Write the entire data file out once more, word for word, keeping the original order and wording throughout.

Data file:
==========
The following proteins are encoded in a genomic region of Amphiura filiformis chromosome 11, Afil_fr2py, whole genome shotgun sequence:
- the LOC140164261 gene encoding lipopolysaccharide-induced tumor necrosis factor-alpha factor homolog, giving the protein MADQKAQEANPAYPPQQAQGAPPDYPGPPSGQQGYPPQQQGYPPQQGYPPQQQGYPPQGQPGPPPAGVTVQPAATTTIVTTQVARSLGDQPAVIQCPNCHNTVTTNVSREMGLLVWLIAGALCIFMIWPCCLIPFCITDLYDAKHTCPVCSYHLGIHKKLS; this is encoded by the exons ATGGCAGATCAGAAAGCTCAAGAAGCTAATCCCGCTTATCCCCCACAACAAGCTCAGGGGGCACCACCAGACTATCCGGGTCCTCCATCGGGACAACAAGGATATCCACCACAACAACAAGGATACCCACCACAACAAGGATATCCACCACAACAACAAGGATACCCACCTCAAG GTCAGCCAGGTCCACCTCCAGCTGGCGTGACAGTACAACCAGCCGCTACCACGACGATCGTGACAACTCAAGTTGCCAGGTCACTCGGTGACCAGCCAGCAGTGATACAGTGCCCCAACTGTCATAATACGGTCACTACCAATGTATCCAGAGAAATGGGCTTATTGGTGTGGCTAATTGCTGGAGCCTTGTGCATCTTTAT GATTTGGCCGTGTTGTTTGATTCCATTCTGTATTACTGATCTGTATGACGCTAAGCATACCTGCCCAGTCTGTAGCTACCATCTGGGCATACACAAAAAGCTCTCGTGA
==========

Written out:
The following proteins are encoded in a genomic region of Amphiura filiformis chromosome 11, Afil_fr2py, whole genome shotgun sequence:
- the LOC140164261 gene encoding lipopolysaccharide-induced tumor necrosis factor-alpha factor homolog, giving the protein MADQKAQEANPAYPPQQAQGAPPDYPGPPSGQQGYPPQQQGYPPQQGYPPQQQGYPPQGQPGPPPAGVTVQPAATTTIVTTQVARSLGDQPAVIQCPNCHNTVTTNVSREMGLLVWLIAGALCIFMIWPCCLIPFCITDLYDAKHTCPVCSYHLGIHKKLS; this is encoded by the exons ATGGCAGATCAGAAAGCTCAAGAAGCTAATCCCGCTTATCCCCCACAACAAGCTCAGGGGGCACCACCAGACTATCCGGGTCCTCCATCGGGACAACAAGGATATCCACCACAACAACAAGGATACCCACCACAACAAGGATATCCACCACAACAACAAGGATACCCACCTCAAG GTCAGCCAGGTCCACCTCCAGCTGGCGTGACAGTACAACCAGCCGCTACCACGACGATCGTGACAACTCAAGTTGCCAGGTCACTCGGTGACCAGCCAGCAGTGATACAGTGCCCCAACTGTCATAATACGGTCACTACCAATGTATCCAGAGAAATGGGCTTATTGGTGTGGCTAATTGCTGGAGCCTTGTGCATCTTTAT GATTTGGCCGTGTTGTTTGATTCCATTCTGTATTACTGATCTGTATGACGCTAAGCATACCTGCCCAGTCTGTAGCTACCATCTGGGCATACACAAAAAGCTCTCGTGA